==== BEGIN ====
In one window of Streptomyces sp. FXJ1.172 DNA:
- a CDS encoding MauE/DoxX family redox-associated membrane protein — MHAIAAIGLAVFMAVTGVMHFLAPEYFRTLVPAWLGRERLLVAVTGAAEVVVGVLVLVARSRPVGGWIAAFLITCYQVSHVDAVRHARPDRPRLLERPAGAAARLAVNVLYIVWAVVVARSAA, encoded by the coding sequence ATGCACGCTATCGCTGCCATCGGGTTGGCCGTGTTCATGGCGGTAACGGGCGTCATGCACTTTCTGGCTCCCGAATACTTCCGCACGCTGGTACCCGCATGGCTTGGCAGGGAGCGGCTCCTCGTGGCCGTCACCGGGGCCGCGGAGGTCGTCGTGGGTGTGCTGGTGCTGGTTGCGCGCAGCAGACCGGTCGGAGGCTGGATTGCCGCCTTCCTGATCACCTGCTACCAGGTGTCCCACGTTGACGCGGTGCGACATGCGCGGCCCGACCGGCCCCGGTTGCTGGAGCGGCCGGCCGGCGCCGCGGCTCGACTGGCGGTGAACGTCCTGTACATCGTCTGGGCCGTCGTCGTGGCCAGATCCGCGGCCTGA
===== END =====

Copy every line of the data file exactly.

In one window of Streptomyces sp. FXJ1.172 DNA:
- a CDS encoding MauE/DoxX family redox-associated membrane protein — MHAIAAIGLAVFMAVTGVMHFLAPEYFRTLVPAWLGRERLLVAVTGAAEVVVGVLVLVARSRPVGGWIAAFLITCYQVSHVDAVRHARPDRPRLLERPAGAAARLAVNVLYIVWAVVVARSAA, encoded by the coding sequence ATGCACGCTATCGCTGCCATCGGGTTGGCCGTGTTCATGGCGGTAACGGGCGTCATGCACTTTCTGGCTCCCGAATACTTCCGCACGCTGGTACCCGCATGGCTTGGCAGGGAGCGGCTCCTCGTGGCCGTCACCGGGGCCGCGGAGGTCGTCGTGGGTGTGCTGGTGCTGGTTGCGCGCAGCAGACCGGTCGGAGGCTGGATTGCCGCCTTCCTGATCACCTGCTACCAGGTGTCCCACGTTGACGCGGTGCGACATGCGCGGCCCGACCGGCCCCGGTTGCTGGAGCGGCCGGCCGGCGCCGCGGCTCGACTGGCGGTGAACGTCCTGTACATCGTCTGGGCCGTCGTCGTGGCCAGATCCGCGGCCTGA